USS Carney Defends Itself From Missile Attack, Tanker Reportedly Hit

The Houthis have vowed to continue their anti-shipping campaign, with U.S. warships now squarely in their sights.

byThomas Newdick|
RED SEA (Oct. 19, 2023) The Arleigh Burke-class guided-missile destroyer USS Carney (DDG 64) fires a Standard Missile (SM) 2 to defeat a combination of Houthi missiles and unmanned aerial vehicles in the Red Sea, Oct. 19, 2023. Carney is deployed to the U.S. 5th Fleet area of operations to help ensure maritime security and stability in the Middle East region. (U.S. Navy photo by Mass Communication Specialist 2nd Class Aaron Lau)
RED SEA (Oct. 19, 2023) The Arleigh Burke-class guided-missile destroyer USS Carney (DDG 64) fires a Standard Missile (SM) 2 to defeat a combination of Houthi missiles and unmanned aerial vehicles in the Red Sea, Oct. 19, 2023. Carney is deployed to the U.S. 5th Fleet area of operations to help ensure maritime security and stability in the Middle East region. (U.S. Navy photo by Mass Communication Specialist 2nd Class Aaron Lau).
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A U.S. Navy destroyer was forced to defend itself today after it came under direct attack from a Houthi anti-ship ballistic missile (ASBM). According to one U.S. military source, this is the first time a U.S. warship has been unequivocally targeted by the Yemen-based militants since the start of Israel’s war on Hamas in the Gaza Strip, although this appears to be at odds with some previous statements.

Regardless, in the last two days, the U.S. Navy has been called into action more than once as the Houthis keep up their campaign directed primarily against shipping in and around the Red Sea, leading to significant disruption to global trade.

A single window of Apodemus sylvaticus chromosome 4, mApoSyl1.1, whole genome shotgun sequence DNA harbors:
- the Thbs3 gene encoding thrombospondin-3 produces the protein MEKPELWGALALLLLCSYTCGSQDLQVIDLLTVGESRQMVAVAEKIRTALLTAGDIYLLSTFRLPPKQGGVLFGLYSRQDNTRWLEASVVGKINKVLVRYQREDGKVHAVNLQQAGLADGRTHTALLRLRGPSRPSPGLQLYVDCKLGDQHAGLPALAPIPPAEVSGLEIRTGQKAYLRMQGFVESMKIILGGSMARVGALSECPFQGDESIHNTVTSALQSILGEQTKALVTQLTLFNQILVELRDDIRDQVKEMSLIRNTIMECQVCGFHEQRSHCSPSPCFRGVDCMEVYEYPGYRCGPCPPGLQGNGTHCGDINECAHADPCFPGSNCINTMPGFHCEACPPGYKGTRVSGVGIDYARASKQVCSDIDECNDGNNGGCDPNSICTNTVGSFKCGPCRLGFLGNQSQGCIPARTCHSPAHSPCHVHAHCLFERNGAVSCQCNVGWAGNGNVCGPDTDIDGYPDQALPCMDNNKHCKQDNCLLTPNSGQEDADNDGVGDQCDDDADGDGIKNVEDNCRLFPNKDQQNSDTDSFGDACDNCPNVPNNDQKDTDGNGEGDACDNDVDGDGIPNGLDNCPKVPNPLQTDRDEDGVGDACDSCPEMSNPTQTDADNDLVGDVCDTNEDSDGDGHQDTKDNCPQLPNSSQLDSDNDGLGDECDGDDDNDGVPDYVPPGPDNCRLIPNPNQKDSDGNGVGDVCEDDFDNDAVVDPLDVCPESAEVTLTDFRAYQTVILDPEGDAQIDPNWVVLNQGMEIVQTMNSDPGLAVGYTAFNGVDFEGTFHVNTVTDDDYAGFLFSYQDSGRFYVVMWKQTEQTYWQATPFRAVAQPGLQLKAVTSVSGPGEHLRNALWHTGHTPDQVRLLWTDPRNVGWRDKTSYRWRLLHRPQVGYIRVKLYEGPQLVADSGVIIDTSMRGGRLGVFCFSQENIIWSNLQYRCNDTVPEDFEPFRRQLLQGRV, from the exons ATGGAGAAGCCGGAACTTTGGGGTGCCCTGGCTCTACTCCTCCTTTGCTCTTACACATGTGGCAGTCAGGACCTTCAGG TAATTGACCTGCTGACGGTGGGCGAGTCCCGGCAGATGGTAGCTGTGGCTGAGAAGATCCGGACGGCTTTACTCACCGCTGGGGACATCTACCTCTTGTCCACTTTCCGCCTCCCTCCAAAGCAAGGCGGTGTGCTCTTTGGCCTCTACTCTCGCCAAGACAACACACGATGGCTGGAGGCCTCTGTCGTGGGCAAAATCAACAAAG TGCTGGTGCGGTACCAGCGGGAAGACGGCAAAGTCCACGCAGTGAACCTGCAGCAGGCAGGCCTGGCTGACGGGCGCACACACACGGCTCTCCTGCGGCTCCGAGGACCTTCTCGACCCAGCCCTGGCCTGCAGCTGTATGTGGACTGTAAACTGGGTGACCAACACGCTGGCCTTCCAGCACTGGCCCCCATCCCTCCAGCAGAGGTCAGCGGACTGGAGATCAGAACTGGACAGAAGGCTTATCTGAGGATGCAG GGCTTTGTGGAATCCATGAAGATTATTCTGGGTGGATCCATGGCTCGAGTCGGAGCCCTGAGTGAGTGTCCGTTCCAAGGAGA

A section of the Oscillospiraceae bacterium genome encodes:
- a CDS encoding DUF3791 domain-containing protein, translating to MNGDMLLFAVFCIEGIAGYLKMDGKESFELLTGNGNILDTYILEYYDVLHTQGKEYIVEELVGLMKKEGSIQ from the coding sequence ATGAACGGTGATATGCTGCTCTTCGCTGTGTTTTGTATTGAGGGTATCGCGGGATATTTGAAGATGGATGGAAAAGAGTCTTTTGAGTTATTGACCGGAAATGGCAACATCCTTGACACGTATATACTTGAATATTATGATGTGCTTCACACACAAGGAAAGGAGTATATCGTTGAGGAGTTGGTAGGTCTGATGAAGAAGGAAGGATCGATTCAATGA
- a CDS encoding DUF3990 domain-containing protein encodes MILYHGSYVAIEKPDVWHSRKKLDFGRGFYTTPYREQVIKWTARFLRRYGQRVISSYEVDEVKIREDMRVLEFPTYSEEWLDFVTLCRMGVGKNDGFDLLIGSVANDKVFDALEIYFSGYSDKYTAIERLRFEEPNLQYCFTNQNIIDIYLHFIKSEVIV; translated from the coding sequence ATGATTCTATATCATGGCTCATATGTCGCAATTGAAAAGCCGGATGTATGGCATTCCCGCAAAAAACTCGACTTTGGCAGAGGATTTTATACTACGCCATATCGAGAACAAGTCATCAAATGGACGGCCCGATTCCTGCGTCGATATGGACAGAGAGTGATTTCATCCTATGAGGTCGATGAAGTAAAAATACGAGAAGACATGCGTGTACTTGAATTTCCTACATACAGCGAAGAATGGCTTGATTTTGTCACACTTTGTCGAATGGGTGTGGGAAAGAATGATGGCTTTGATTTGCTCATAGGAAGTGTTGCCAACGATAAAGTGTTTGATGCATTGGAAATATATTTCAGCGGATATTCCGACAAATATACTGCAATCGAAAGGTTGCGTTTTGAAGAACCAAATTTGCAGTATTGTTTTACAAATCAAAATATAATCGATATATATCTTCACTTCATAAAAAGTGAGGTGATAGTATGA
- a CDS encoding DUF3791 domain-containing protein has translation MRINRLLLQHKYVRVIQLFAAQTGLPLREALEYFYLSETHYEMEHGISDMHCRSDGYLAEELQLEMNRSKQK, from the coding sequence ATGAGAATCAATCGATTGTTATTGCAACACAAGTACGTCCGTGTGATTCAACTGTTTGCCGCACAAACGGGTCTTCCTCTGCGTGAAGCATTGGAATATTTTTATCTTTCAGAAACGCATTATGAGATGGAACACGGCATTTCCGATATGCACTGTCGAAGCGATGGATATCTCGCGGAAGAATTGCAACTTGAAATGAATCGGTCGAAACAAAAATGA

USS Carney underway. U.S. Navy photo by Journalist Seaman Apprentice Charles A. Ordoqui

At approximately 1:30 p.m. (Sanaa time) today, the Houthis fired a single ASBM from a Houthi-controlled area of Yemen toward the Arleigh Burke class destroyer USS Carney (DDG-64) in the Gulf of Aden, according to U.S. Central Command (CENTCOM). The missile was successfully shot down by USS Carney, with no injuries or damage reported.

USS Carney has previously engaged Houthi missiles and drones on numerous occasions. It was the first warship to down Houthi weapons in the conflict when it used SM-2 missiles, and potentially other effectors to destroy multiple Houthi drones and missiles fired toward Israel in October. You can read more about those engagements here.

Photos showing apparent debris from an SM-2 or SM-6 missile, of the kind used by the U.S. Navy to intercept Houthi missiles and drones:

While the original CENTCOM statement didn’t make it immediately clear whether the USS Carney was the specific target of the ASBM fired today, a U.S. official subsequently said that the action was “the first time the Houthis [have] directly targeted a U.S. warship since the rebels began their attacks on shipping in October.”

Key anti-ship ballistic missiles (ASBMs) used by their Houthis, and their basic attributes. ©2023, The International Institute for Strategic Studies, originally published on https://iiss.org/online-analysis/military-balance/2024/01/houthi-anti-ship-missile-systems-getting-better-all-the-time/ (reproduced with permission)

This seems to contradict previous accounts of an attack directed against the USS Laboon (DDG-58), on January 14. Reportedly, this was the first time the Pentagon said a U.S. warship was specifically targeted. On that occasion, however, the Houthi anti-ship cruise missile was shot down by a land-based fighter, rather than by the warship itself.

Either way, as with today’s CENTCOM statement regarding the USS Carney, the Pentagon has tended to downplay the way it reports Houthi attacks in the region, apparently to avoid escalating the conflict further.

With that in mind, there could have been previous incidents in which the Houthis directly targeted U.S. warships, but which were not disclosed at the time. British officials also indicated that the U.K. Royal Navy Type 45 destroyer HMS Diamond may have come under Houthi attack earlier this month, as you can read about here.